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Cowardice on Israel

Nicholas Kristof’s column in yesterday’s NYT was right. American politicians avoid criticism of Israel, no matter what Israel does. He correctly touts Jordanian King Abdullah’s speech to the US Congress. And he correctly points out that there is much more criticism of Israeli policies in Israel than there is in the US. Kristof said:

One reason for the void is that American politicians have learned to muzzle themselves. In the run-up to the 2004 Democratic primaries, Howard Dean said he favored an “even-handed role” for the U.S. — and was blasted for being hostile to Israel. Likewise, Barack Obama has been scolded for daring to say: “Nobody is suffering more than the Palestinian people.” In contrast, Hillary Rodham Clinton has safely refused to show an inch of daylight between herself and Prime Minister Ehud Olmert.

A second reason may be that American politicians just don’t get it. King Abdullah of Jordan spoke to Congress this month and observed: “The wellspring of regional division, the source of resentment and frustration far beyond, is the denial of justice and peace in Palestine.” Though widely criticized, King Abdullah was exactly right: from Morocco to Yemen to Sudan, the Palestinian cause arouses ordinary people in coffee shops more than almost anything else.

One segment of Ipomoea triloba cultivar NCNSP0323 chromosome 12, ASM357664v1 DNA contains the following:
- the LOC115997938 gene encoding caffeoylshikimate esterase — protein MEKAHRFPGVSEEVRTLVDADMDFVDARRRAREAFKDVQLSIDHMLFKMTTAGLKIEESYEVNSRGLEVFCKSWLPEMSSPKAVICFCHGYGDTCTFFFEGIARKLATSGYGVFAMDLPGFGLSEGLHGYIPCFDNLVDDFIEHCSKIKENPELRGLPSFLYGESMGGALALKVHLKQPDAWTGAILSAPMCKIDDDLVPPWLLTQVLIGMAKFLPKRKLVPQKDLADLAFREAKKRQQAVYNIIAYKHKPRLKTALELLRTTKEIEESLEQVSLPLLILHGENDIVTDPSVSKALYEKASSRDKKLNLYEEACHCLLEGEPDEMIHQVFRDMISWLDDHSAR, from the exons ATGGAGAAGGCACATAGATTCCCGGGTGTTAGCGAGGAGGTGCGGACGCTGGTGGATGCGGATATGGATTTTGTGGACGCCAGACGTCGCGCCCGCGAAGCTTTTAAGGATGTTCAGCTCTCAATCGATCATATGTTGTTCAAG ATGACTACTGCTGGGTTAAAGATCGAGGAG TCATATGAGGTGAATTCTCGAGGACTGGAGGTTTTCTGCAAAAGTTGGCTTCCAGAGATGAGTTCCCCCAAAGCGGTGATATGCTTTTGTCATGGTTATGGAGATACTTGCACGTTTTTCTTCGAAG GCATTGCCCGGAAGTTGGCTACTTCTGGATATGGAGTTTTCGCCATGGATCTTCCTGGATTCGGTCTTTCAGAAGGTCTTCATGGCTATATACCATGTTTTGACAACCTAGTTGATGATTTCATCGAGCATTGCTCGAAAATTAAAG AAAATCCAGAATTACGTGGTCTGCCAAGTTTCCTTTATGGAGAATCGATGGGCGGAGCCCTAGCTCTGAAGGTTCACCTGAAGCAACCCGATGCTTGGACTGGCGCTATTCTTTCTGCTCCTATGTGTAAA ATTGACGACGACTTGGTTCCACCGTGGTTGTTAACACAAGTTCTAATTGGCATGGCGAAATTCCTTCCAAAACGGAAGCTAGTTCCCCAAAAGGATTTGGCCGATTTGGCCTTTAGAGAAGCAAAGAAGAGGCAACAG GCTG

He points out that last year while Palestinians killed 17 Israelis, of whom one was a child, the Israelis killed 660 Palestinians, of whom 141 were children.

It’s ironic that Americans, especially American politicians who fear AIPAC, are so much more conservative in their support for oppresive Israeli policies than Israelis are themselves.

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